Origins

Many years ago, I wrote a note
on a sticky pad of paper
ask Ruth, it reminded me,
about the Poet’s Union. I’ve
lost that scratch, and we’ve
lost Ruth, but I’ve an envelope
with dues and oath.

Roethekian, I’ve heard, is what
my poems are like. It’s true,
I live in the North West, but
I’ve not read Ted.
I bought a book, but I’m not
so sure – I enjamb, so much more.

In my darkest hours, I want to cut
like Sylvia. My demons prefer
to wail in winter, instead of
growling in the night. My anxiety
has teeth, however, and aches
and bleeds and bites.

Like Sharon, I’m not so sure
I deserve this fate, or that
I can fulfill it. Staying
upright never was my power,
but if there’s an icicle
between us, I’ll try to
melt or break it.

Back to Ruth it is, I guess,
the coat I’ll borrow from her –
in her pockets I’ll find a yearning
of earthy wants, doors
of practical closings, anger
all consuming, and letters
from our Grandmothers.

Specific references:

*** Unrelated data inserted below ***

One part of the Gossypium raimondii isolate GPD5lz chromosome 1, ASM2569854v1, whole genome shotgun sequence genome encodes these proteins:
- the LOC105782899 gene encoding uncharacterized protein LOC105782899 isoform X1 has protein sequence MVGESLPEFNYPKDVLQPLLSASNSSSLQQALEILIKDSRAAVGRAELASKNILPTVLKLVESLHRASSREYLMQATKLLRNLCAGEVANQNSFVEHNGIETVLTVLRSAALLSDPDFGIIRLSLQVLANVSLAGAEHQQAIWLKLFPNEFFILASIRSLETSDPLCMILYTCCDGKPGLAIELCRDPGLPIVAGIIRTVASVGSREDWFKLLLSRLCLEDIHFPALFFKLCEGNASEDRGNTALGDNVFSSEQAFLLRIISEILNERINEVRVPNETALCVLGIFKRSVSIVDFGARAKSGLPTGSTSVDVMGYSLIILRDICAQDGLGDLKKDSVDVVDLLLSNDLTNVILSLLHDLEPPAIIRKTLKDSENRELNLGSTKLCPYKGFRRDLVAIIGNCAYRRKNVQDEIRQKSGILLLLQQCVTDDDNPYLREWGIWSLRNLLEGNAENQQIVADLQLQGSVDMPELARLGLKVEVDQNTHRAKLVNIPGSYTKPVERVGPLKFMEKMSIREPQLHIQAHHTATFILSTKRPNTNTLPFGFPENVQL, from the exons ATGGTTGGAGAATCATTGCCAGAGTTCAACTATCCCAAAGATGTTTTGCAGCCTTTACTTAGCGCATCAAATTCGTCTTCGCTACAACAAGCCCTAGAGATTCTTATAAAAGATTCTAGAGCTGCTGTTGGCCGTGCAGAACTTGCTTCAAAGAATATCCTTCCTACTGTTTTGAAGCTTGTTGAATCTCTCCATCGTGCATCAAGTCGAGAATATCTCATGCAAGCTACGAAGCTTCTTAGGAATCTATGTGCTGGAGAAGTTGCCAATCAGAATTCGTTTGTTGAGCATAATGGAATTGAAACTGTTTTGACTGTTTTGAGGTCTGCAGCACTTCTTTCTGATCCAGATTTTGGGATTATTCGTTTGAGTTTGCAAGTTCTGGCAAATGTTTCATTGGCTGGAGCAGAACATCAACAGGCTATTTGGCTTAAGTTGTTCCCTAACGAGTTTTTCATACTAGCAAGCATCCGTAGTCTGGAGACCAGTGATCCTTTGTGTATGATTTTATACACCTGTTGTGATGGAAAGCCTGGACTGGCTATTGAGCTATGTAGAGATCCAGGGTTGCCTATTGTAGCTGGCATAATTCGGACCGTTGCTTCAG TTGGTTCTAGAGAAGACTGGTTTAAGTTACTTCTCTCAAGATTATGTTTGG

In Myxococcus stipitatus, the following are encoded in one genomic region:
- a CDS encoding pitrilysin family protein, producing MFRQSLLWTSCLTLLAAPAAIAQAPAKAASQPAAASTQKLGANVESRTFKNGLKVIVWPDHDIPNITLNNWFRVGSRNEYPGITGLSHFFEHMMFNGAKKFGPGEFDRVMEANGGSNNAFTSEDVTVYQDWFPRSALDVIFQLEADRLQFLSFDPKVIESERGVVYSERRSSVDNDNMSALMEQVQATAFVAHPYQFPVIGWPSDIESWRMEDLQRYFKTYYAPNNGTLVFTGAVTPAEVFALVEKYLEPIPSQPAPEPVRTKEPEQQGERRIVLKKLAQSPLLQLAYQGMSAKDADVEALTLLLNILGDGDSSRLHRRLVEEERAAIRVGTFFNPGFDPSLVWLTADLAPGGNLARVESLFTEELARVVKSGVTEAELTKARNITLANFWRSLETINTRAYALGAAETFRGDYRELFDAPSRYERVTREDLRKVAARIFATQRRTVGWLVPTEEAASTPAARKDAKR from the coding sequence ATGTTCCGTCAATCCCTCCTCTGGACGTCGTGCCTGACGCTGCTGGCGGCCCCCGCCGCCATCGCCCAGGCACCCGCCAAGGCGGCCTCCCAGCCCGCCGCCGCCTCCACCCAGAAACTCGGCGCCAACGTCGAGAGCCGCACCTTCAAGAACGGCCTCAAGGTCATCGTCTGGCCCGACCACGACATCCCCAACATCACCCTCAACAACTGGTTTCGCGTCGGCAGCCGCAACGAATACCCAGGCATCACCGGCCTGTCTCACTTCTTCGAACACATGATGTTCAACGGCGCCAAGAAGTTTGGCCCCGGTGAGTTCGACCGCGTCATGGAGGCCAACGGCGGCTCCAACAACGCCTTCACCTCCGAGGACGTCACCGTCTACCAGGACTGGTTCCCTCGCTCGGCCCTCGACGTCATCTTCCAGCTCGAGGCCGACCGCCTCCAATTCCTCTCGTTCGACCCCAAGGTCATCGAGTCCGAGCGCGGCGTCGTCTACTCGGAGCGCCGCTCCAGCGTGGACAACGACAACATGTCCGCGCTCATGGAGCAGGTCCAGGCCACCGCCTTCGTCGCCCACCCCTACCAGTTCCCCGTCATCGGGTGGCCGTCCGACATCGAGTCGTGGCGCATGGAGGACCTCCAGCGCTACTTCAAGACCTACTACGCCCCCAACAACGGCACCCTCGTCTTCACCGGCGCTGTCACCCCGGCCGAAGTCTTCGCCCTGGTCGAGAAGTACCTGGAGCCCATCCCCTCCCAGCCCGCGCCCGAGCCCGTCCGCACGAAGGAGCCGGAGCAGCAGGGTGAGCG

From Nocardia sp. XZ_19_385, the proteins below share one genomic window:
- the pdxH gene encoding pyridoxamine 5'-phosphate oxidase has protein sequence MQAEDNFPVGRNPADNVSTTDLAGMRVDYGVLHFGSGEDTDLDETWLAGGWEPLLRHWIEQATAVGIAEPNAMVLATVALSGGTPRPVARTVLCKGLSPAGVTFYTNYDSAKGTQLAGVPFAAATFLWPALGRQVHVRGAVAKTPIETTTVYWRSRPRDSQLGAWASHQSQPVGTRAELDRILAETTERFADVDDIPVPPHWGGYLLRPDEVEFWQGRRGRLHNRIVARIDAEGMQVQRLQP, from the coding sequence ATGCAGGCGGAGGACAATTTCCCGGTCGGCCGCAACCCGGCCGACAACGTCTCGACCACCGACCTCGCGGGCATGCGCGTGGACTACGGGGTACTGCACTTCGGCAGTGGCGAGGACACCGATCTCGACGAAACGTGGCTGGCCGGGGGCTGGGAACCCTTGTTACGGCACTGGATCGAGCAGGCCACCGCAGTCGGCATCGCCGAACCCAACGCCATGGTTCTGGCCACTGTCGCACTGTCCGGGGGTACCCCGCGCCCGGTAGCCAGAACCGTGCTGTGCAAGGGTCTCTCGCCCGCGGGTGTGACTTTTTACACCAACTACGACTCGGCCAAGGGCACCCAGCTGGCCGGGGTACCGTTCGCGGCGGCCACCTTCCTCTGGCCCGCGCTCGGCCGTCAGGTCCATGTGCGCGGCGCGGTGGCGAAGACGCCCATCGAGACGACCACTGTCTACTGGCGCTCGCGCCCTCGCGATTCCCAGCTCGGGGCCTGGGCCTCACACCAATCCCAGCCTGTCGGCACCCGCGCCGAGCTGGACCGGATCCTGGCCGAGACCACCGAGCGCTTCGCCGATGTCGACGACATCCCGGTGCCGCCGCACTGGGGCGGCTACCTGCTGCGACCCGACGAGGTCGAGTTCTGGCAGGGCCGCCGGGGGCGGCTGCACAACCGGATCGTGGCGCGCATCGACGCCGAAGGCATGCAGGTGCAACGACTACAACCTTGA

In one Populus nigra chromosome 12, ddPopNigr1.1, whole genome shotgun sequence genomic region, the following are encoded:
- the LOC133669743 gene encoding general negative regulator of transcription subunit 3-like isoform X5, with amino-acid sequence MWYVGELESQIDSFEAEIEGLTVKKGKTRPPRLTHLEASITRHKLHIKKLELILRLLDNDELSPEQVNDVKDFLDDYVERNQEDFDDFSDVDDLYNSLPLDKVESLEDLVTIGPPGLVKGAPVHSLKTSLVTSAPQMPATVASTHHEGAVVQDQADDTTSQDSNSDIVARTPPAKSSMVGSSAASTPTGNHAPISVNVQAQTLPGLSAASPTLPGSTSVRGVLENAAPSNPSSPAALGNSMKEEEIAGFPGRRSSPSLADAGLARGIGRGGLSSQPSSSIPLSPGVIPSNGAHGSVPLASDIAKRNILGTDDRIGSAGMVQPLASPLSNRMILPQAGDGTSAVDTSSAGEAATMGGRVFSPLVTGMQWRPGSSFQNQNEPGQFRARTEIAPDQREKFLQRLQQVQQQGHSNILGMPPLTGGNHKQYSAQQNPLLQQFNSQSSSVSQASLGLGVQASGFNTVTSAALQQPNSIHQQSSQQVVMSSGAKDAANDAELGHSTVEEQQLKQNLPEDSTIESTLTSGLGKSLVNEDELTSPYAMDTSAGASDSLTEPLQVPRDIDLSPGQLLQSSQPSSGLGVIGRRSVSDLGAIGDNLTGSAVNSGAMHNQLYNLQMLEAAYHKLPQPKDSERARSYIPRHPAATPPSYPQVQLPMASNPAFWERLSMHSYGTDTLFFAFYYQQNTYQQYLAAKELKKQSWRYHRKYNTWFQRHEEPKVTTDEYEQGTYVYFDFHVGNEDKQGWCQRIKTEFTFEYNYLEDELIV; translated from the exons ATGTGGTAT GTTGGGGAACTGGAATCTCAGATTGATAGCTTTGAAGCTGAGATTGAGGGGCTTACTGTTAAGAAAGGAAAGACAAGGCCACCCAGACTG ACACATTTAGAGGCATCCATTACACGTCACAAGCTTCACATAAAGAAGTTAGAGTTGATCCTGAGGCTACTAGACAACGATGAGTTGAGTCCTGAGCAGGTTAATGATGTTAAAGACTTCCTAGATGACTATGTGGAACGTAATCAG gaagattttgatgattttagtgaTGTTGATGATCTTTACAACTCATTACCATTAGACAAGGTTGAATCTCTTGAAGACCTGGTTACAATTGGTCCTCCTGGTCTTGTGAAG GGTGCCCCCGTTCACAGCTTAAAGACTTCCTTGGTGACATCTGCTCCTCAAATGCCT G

Ruth Stone, Some Things You’ll Need To Know Before You Join The Union, Second Hand Coat

Sylvia Plath, The Death of Myth-Making

Sharon Olds, Fear of Oneself

Na/GloPoWriMo Day Fourteen goes a-hunting for the things that made us:

“think about your own inspirations and forebears (whether literary or otherwise). Specifically, I challenge you today to write a poem that deals with the poems, poets, and other people who inspired you to write poems. These could be poems/poets/poepl that you strive to be like, or even poems, poets, and people that you strive not to be like.”

Plath, Olds, and Roethke are poets I’m growing into reading. Ruth Stone, however, was one of the first poets that felt like a kindred spirit to me, and I will always treasure the few days she spent on my college campus. I am grateful to have had the opportunity to meet her, take a workshop from her, and to be able to read her, still.

5 thoughts on “Origins

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